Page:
Trimming fat with fat?
Yet another diet is in the limelight. Fat has risen to the top, protein has stepped down and carbohydrates remain on the outs. This is the focus of a weight loss diet called the ketogenic (or keto) diet. It consists of 70-80 per cent fat, 15-20 per cent protein, 5-10 per cent carbohydrates—a significant shift from Health Canada’s recommendations of 45-65 per cent carbohydrates, 10-35 per cent protein and 20-35 per cent fat.
So what does this mean in real food terms? It’s fewer than 20-40g carbs/day (never beyond 50g/day). It requires parting ways with the obvious—sweets, chips, bread, rice, pasta, potatoes and sugary beverages—but also excludes most fruits, certain vegetables, some dairy products, legumes (dried beans, peas, lentils) and all alcohol. That doesn’t mean the rest is a free-for-all; even unexpected foods contain some carbohydrates—for example half a cup of cooked broccoli equals 6g carbs; a half cup of raspberries has 8g carbs, and one cup milk equals 14g carbs. What you can eat includes low-carb veggies (broccoli, cauliflower, greens/lettuce, zucchini, mushrooms, celery), high-fat dairy (cheese, whipping cream, butter, cream cheese, sour cream), oils, mayonnaise, coconut, some nuts and seeds, avocado, unsweetened nut milks, animal protein, (meat, poultry, eggs, fish) and artificial sweeteners.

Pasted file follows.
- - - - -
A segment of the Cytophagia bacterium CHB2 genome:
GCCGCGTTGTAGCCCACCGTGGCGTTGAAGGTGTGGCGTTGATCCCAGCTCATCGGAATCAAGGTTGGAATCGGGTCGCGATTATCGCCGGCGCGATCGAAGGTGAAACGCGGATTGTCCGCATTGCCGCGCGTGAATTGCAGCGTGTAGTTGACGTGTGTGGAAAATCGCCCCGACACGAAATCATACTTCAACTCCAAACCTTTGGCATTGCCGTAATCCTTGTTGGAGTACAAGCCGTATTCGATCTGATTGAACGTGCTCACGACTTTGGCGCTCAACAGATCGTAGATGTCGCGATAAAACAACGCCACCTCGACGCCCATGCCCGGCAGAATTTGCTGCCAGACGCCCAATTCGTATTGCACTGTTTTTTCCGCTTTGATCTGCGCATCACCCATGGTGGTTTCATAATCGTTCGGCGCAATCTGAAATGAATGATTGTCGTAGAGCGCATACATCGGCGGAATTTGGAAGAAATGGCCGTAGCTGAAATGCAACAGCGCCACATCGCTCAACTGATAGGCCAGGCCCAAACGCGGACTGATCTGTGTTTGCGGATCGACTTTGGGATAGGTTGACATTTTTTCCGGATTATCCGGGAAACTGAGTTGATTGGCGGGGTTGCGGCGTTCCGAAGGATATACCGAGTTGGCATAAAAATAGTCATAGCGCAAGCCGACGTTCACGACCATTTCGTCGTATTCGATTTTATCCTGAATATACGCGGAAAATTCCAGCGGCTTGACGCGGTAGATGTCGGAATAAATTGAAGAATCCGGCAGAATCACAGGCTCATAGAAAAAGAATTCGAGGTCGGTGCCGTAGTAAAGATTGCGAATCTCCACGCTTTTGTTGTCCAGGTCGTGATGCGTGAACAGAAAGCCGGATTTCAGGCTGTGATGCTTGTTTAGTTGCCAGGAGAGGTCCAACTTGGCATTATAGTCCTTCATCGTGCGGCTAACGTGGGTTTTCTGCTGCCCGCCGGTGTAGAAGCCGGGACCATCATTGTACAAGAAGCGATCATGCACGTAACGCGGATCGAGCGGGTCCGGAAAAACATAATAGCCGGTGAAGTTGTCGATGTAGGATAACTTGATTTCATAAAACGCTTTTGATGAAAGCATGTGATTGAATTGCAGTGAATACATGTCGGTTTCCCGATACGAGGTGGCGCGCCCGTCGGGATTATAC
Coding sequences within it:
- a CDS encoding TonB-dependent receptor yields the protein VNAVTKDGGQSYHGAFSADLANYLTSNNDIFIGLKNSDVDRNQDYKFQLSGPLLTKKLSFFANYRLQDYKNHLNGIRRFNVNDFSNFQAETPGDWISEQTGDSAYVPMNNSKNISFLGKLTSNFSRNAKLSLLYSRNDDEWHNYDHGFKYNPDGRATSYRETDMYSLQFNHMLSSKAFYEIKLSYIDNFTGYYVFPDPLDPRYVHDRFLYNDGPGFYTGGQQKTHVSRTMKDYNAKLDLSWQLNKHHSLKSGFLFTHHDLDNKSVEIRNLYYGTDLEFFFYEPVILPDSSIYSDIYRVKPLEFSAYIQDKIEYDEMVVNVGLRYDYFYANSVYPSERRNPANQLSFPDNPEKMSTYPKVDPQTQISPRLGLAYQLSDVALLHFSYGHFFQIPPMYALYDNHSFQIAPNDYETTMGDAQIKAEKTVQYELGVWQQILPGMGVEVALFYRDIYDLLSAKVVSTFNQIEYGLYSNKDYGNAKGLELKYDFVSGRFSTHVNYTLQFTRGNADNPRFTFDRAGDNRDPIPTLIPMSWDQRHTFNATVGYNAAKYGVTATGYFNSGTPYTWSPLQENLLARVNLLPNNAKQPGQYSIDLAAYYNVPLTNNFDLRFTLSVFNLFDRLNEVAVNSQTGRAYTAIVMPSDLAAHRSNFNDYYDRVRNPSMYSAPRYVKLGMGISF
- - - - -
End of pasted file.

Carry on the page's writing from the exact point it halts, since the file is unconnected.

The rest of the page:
What is ketosis?